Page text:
Group Cluster Reading List

Your group should choose how to tackle the following readings to inform your historical context and historiography essay.  You are encouraged to research additional sources to add to the archival guidebook in addition to these readings.  You might think about the themes raised in your primary sources.

  • ACOA (American Committee on Africa). 1970. “Apartheid and Imperialism: A Study of U.S. Corporate Involvement in South Africa.” Special issue, Africa Today 17, no. 5.
  • Atkins, Keletso E. 1996. “The ‘Black Atlantic Communication Network’: African American Sailors and the Cape of Good Hope Connection.” In “African [Diaspora] Studies,” ed. Lisa Brock, special issue, Issue: A Journal of Opinion (African Studies Association) 24, no. 2: 23-26.
  • Borstelmann, Thomas. 2001. The Cold War and the Color Line: American Race Relations in the Global Arena. Cambridge, MA: Harvard University Press.
  • Culverson, Donald R. 1999. Contesting Apartheid: U.S. Activism, 1960-1987. Boulder, CO: Westview.
  • Gastrow, Claudia. 2005. “Struggling for Freedom: The Divestment Movement at the University of Illinois at Urbana-Champaign, 1977-1987.” Safundi: The Journal of South African and American Studies 20 (October).
  • Hostetter, David L. 2004. “Movement Matters: American Antiapartheid Activism and the Rise of Multicultural Politics.” PhD diss., University of Maryland, College Park.
  • Knight, Richard. 2004. “Documenting the U.S. Solidarity Movement, with Reflections on the Sanctions and Divestment Campaigns.” Paper presented at conference, “International Anti- Apartheid Movements in South Africa’s Freedom Struggle: Lessons for Today,” University of KwaZulu-Natal, Durban, South Africa, October 10-13. African Activist Archive.
  • Love, Janice. 1985. The U.S. Anti-Apartheid Movement. New York: Praeger.
  • Prexy Nesbitt, Making the Road.
  • William Minter, Gail Hovey, Charles Cobb, Jr, eds, No Easy Victories:  African Liberation and American Activists over a Half-Century, 1950-2000. (Africa World Press), 2007.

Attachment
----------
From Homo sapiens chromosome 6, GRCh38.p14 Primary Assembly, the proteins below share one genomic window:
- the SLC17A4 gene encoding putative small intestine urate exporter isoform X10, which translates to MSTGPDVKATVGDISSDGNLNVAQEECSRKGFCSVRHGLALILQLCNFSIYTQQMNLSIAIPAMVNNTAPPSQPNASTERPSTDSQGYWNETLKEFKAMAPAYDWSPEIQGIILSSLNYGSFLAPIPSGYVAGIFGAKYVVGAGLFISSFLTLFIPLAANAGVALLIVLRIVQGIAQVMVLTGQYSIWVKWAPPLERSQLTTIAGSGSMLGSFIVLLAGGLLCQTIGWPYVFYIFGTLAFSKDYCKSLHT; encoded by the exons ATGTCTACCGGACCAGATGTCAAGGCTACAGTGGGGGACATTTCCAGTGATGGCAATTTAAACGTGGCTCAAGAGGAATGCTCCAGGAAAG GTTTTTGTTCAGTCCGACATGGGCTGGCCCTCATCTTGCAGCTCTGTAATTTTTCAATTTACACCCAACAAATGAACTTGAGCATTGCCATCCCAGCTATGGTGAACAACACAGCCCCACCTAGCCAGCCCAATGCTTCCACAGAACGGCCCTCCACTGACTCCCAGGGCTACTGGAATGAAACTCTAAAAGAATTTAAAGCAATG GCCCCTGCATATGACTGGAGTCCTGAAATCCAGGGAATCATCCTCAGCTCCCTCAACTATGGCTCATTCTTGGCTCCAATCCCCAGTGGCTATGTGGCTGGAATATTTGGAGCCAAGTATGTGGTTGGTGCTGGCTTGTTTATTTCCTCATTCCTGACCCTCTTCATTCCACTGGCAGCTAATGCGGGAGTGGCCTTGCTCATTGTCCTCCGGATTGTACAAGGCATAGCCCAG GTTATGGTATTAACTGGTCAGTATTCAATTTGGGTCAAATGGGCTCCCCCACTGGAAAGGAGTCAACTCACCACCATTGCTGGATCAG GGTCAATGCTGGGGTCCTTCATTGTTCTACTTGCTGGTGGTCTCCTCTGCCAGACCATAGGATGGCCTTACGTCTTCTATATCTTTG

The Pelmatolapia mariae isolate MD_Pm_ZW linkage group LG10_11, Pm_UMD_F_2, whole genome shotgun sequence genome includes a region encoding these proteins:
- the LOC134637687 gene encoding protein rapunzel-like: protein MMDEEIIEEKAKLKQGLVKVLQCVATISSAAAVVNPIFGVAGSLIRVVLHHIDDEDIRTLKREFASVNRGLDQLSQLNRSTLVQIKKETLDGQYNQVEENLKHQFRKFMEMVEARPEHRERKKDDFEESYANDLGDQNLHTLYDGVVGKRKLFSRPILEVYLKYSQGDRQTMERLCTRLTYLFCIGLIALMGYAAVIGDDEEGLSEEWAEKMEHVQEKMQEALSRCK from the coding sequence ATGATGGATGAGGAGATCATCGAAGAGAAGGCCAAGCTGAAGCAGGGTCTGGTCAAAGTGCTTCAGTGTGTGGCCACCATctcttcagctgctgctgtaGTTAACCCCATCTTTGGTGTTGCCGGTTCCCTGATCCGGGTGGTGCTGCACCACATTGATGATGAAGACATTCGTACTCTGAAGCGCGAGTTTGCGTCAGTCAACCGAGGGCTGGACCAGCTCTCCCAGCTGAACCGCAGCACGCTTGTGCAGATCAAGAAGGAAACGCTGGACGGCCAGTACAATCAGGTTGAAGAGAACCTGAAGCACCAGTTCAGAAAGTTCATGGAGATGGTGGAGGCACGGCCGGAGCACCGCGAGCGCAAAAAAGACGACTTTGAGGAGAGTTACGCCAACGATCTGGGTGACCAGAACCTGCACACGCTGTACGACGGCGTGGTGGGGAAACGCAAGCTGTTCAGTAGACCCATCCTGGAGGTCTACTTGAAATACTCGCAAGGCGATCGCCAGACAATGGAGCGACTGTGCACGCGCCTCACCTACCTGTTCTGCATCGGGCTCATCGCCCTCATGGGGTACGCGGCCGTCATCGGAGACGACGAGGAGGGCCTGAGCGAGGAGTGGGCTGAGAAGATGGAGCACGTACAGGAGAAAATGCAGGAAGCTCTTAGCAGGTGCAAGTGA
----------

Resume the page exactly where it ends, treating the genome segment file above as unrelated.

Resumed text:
• Peter Cole, “Hooks Down! Anti-Apartheid Activism and Solidarity Among Maritime Unions in Australia and the United States,” co-authored by Peter Limb, Labor History (57)
  • Peter Cole, “An Injury To One Is An Injury To All: San Francisco longshore workers and the fight against apartheid,” Journal of Civil and Human Rights 1:2 (2015)
  • Peter Cole, “No Justice, No Ships Get Loaded: Political Boycotts on the Durban and San Francisco Bay Waterfronts,” International Review of Social History 58:2 (2013).
  • Peter Cole, “Crossing the Color Lines, Crossing the Continents: Comparing the Racial Politics of the IWW in South Africa and the United States, 1905-1925” co-authored
    by Lucien van der Walt, Safundi: The Journal of South African and American Studies 12:1 (2011)
  • “Generations of Struggle: Trade Unions and the Roots of Feminism, 1930-60,” Basus’iimbokodo, bawel’imilambo/They Remove Boulders and Cross Rivers: Women in South African History, ed. Nomboniso Gasa. Cape Town: Human Sciences Research Council, 2007.
  • Daniel Magaziner, The Law and the Prophets:  Black Consciousness in South Africa, 1968-1977 (Ohio University Press), 2010.
  • Eric J. Morgan, “The World Is Watching: Polaroid and South Africa,” Enterprise & Society 7:3 (September 2006): 520-549.
  • Carol Anderson, Bourgeois Radicals:  The NAACP and the Struggle for Colonial Liberation, 1941-1960 (Cambridge University Press), 2014.
  • Yvette Richards, Maida Springer:  Pan-Africanist and International Labor Leader (University of Pittsburgh Press), 2000.
  • Yvette Richards, Conversations with Maida Springer:  A Personal History of Labor, Race, and International Relations (University of Pittsburgh Press), 2004.
  • R. Joseph Parrott, “Pan-African Liberation”, Open Vault
  • R. Joseph Parrott, “A Luta Continua:  Radical filmmaking, Pan-African liberation and communal empowerment”, Race and Class 57(1) (2015).

For other texts, check out this helpful list of sources:

Also, check out the African Activist Archive: